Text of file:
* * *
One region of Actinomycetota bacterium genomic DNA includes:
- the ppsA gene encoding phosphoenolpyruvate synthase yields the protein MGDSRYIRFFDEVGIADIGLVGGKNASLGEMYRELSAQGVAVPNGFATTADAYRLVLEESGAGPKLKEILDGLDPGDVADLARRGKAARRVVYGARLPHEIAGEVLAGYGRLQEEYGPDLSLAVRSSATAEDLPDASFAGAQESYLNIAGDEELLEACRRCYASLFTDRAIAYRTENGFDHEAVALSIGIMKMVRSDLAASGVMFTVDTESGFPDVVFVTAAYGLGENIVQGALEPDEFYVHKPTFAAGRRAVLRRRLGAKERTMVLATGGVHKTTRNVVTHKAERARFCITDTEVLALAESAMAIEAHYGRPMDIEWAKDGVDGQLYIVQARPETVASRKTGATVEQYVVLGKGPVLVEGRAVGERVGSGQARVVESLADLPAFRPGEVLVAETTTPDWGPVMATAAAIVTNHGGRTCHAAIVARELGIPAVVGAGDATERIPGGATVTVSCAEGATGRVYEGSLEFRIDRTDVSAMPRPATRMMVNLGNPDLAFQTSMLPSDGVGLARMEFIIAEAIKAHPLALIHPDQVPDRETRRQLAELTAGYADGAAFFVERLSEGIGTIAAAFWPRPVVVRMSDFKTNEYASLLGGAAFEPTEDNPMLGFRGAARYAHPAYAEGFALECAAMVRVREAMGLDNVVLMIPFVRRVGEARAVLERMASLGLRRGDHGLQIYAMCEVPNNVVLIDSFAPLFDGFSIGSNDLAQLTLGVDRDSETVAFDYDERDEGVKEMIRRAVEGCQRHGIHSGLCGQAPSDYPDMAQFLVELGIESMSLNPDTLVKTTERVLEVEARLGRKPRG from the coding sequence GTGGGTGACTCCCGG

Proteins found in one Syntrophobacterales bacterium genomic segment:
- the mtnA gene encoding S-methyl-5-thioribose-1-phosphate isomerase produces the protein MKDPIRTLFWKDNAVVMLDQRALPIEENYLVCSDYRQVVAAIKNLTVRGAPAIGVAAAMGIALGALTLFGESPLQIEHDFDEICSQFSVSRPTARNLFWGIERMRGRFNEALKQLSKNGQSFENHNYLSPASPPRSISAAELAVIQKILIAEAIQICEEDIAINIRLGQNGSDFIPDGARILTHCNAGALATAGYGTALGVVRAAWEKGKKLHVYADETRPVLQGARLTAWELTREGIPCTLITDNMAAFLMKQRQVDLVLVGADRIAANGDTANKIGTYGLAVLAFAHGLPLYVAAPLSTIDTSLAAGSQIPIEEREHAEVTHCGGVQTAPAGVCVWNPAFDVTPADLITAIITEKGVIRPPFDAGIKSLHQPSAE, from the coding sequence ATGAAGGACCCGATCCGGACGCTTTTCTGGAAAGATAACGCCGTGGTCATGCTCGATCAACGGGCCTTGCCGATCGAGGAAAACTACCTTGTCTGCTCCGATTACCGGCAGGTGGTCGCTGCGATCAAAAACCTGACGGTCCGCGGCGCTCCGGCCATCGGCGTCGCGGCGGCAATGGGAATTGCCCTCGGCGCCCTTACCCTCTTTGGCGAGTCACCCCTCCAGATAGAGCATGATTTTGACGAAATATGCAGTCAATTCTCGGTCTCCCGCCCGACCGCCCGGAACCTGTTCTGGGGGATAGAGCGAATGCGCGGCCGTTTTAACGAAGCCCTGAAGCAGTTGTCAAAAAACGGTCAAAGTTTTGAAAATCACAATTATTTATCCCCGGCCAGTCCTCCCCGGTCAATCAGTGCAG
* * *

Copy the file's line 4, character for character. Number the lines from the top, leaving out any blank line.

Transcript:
- the mtnA gene encoding S-methyl-5-thioribose-1-phosphate isomerase produces the protein MKDPIRTLFWKDNAVVMLDQRALPIEENYLVCSDYRQVVAAIKNLTVRGAPAIGVAAAMGIALGALTLFGESPLQIEHDFDEICSQFSVSRPTARNLFWGIERMRGRFNEALKQLSKNGQSFENHNYLSPASPPRSISAAELAVIQKILIAEAIQICEEDIAINIRLGQNGSDFIPDGARILTHCNAGALATAGYGTALGVVRAAWEKGKKLHVYADETRPVLQGARLTAWELTREGIPCTLITDNMAAFLMKQRQVDLVLVGADRIAANGDTANKIGTYGLAVLAFAHGLPLYVAAPLSTIDTSLAAGSQIPIEEREHAEVTHCGGVQTAPAGVCVWNPAFDVTPADLITAIITEKGVIRPPFDAGIKSLHQPSAE, from the coding sequence ATGAAGGACCCGATCCGGACGCTTTTCTGGAAAGATAACGCCGTGGTCATGCTCGATCAACGGGCCTTGCCGATCGAGGAAAACTACCTTGTCTGCTCCGATTACCGGCAGGTGGTCGCTGCGATCAAAAACCTGACGGTCCGCGGCGCTCCGGCCATCGGCGTCGCGGCGGCAATGGGAATTGCCCTCGGCGCCCTTACCCTCTTTGGCGAGTCACCCCTCCAGATAGAGCATGATTTTGACGAAATATGCAGTCAATTCTCGGTCTCCCGCCCGACCGCCCGGAACCTGTTCTGGGGGATAGAGCGAATGCGCGGCCGTTTTAACGAAGCCCTGAAGCAGTTGTCAAAAAACGGTCAAAGTTTTGAAAATCACAATTATTTATCCCCGGCCAGTCCTCCCCGGTCAATCAGTGCAG